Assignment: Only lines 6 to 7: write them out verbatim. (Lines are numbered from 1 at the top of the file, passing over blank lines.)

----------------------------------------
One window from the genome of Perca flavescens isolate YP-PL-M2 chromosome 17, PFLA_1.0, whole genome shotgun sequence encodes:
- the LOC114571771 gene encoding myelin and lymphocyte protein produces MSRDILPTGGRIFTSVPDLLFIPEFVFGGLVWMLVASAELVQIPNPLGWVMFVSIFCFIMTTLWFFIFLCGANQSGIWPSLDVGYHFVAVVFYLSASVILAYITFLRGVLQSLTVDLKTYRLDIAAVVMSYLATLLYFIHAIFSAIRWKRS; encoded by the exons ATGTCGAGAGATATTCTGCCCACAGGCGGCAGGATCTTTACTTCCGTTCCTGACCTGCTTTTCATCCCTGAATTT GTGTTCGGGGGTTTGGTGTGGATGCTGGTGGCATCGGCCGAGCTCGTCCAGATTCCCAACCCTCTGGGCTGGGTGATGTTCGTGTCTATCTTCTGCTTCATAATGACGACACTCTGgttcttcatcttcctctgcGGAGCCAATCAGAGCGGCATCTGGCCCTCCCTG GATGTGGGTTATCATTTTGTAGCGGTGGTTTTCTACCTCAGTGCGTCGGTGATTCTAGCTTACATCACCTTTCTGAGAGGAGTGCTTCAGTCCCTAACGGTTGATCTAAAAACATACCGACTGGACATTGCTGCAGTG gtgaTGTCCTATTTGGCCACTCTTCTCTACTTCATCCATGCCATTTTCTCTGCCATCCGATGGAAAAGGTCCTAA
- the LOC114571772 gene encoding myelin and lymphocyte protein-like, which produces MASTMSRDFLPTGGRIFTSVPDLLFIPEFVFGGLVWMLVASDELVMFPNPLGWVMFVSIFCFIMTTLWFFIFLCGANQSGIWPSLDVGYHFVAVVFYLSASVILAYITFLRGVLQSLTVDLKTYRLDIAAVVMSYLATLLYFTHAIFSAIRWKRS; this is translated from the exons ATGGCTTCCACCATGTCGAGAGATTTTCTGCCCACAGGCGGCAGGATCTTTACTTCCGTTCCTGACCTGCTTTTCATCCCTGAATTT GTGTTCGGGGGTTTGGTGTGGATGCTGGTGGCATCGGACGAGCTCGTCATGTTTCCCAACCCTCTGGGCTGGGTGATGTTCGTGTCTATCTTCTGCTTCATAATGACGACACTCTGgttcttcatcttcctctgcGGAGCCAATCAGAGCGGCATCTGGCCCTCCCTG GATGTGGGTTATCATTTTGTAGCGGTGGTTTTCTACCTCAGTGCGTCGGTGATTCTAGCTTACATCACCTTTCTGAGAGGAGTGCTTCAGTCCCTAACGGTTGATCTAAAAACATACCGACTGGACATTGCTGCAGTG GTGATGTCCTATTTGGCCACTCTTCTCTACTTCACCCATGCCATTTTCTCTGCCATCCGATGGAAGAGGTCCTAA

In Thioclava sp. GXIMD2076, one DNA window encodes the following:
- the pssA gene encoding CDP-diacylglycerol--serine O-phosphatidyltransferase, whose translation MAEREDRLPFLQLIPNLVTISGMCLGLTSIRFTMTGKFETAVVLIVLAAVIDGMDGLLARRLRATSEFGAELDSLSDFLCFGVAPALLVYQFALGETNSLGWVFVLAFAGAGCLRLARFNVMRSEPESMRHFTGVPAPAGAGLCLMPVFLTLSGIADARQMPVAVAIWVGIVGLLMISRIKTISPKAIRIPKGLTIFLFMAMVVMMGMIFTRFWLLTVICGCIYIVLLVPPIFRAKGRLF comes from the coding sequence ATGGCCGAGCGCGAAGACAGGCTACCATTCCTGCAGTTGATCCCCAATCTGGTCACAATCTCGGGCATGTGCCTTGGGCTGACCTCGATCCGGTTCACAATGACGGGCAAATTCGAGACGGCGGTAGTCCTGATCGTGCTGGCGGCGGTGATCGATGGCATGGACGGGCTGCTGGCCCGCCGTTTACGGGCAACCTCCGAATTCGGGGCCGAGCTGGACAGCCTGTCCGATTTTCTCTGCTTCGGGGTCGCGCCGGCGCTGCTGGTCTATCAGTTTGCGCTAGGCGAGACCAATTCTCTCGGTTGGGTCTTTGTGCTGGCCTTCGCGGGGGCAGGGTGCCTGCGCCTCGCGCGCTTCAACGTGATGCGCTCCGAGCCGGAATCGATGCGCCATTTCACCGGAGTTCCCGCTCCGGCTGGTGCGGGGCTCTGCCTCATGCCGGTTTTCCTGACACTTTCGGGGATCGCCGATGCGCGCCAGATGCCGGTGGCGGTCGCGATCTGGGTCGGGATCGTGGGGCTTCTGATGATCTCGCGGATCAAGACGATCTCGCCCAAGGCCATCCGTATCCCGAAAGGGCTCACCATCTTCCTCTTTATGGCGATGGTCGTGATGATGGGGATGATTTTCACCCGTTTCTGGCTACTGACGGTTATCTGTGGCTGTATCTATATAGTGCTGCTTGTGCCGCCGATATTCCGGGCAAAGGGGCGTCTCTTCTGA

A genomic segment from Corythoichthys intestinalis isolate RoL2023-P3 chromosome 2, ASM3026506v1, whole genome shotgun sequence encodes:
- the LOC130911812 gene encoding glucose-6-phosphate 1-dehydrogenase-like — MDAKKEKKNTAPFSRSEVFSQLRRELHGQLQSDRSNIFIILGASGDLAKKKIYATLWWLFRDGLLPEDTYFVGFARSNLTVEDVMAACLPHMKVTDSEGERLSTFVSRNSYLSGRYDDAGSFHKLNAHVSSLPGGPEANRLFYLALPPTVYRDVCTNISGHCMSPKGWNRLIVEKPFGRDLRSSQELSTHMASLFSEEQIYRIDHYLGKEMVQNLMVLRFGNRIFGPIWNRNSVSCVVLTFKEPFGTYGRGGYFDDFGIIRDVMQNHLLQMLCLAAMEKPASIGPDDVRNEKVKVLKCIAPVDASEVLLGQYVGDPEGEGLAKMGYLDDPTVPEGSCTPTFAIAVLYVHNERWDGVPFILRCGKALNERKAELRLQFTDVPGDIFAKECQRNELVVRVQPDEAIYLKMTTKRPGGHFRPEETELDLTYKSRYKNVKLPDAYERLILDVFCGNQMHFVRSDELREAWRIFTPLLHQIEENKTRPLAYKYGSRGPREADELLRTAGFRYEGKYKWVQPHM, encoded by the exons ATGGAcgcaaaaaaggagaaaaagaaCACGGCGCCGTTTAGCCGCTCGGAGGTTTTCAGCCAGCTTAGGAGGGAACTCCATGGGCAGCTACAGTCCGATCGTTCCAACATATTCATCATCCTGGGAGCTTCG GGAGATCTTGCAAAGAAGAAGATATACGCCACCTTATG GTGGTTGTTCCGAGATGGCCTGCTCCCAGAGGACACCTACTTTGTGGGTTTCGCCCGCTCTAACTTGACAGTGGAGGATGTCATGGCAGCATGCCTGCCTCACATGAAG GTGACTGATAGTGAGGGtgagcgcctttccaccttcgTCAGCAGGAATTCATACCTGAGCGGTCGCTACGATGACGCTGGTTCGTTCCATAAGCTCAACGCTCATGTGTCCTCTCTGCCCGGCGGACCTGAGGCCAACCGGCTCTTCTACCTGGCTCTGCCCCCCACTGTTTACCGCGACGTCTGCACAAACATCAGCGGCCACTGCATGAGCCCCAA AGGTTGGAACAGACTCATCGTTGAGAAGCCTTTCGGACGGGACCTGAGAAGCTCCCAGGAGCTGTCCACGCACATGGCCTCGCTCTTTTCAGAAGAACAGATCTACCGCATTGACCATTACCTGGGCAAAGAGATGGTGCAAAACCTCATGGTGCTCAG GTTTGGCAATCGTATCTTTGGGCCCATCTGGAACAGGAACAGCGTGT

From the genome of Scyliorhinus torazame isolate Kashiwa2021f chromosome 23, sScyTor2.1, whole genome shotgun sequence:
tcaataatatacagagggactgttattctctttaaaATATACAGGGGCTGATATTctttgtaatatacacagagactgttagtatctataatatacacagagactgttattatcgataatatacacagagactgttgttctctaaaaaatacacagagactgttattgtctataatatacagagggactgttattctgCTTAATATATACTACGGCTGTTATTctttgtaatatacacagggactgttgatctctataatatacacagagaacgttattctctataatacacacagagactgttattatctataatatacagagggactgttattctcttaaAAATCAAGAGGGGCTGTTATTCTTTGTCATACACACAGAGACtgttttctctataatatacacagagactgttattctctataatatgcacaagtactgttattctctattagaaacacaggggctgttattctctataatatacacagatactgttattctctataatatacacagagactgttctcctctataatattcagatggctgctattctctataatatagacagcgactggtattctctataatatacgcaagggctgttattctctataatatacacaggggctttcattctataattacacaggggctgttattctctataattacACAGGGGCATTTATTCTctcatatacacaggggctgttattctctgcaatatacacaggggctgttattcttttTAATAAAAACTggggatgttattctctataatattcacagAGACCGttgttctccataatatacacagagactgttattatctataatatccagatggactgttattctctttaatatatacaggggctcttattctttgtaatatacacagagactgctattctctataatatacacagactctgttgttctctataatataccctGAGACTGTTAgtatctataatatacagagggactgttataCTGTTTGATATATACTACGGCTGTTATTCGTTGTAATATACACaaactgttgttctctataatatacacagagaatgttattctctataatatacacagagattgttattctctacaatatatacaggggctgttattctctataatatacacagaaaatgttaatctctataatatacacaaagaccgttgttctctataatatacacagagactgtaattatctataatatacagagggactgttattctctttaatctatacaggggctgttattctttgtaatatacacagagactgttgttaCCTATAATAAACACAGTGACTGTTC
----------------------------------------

A genomic segment from Corythoichthys intestinalis isolate RoL2023-P3 chromosome 2, ASM3026506v1, whole genome shotgun sequence encodes:
- the LOC130911812 gene encoding glucose-6-phosphate 1-dehydrogenase-like — MDAKKEKKNTAPFSRSEVFSQLRRELHGQLQSDRSNIFIILGASGDLAKKKIYATLWWLFRDGLLPEDTYFVGFARSNLTVEDVMAACLPHMKVTDSEGERLSTFVSRNSYLSGRYDDAGSFHKLNAHVSSLPGGPEANRLFYLALPPTVYRDVCTNISGHCMSPKGWNRLIVEKPFGRDLRSSQELSTHMASLFSEEQIYRIDHYLGKEMVQNLMVLRFGNRIFGPIWNRNSVSCVVLTFKEPFGTYGRGGYFDDFGIIRDVMQNHLLQMLCLAAMEKPASIGPDDVRNEKVKVLKCIAPVDASEVLLGQYVGDPEGEGLAKMGYLDDPTVPEGSCTPTFAIAVLYVHNERWDGVPFILRCGKALNERKAELRLQFTDVPGDIFAKECQRNELVVRVQPDEAIYLKMTTKRPGGHFRPEETELDLTYKSRYKNVKLPDAYERLILDVFCGNQMHFVRSDELREAWRIFTPLLHQIEENKTRPLAYKYGSRGPREADELLRTAGFRYEGKYKWVQPHM, encoded by the exons ATGGAcgcaaaaaaggagaaaaagaaCACGGCGCCGTTTAGCCGCTCGGAGGTTTTCAGCCAGCTTAGGAGGGAACTCCATGGGCAGCTACAGTCCGATCGTTCCAACATATTCATCATCCTGGGAGCTTCG GGAGATCTTGCAAAGAAGAAGATATACGCCACCTTATG GTGGTTGTTCCGAGATGGCCTGCTCCCAGAGGACACCTACTTTGTGGGTTTCGCCCGCTCTAACTTGACAGTGGAGGATGTCATGGCAGCATGCCTGCCTCACATGAAG GTGACTGATAGTGAGGGtgagcgcctttccaccttcgTCAGCAGGAATTCATACCTGAGCGGTCGCTACGATGACGCTGGTTCGTTCCATAAGCTCAACGCTCATGTGTCCTCTCTGCCCGGCGGACCTGAGGCCAACCGGCTCTTCTACCTGGCTCTGCCCCCCACTGTTTACCGCGACGTCTGCACAAACATCAGCGGCCACTGCATGAGCCCCAA AGGTTGGAACAGACTCATCGTTGAGAAGCCTTTCGGACGGGACCTGAGAAGCTCCCAGGAGCTGTCCACGCACATGGCCTCGCTCTTTTCAGAAGAACAGATCTACCGCATTGACCATTACCTGGGCAAAGAGATGGTGCAAAACCTCATGGTGCTCAG GTTTGGCAATCGTATCTTTGGGCCCATCTGGAACAGGAACAGCGTGT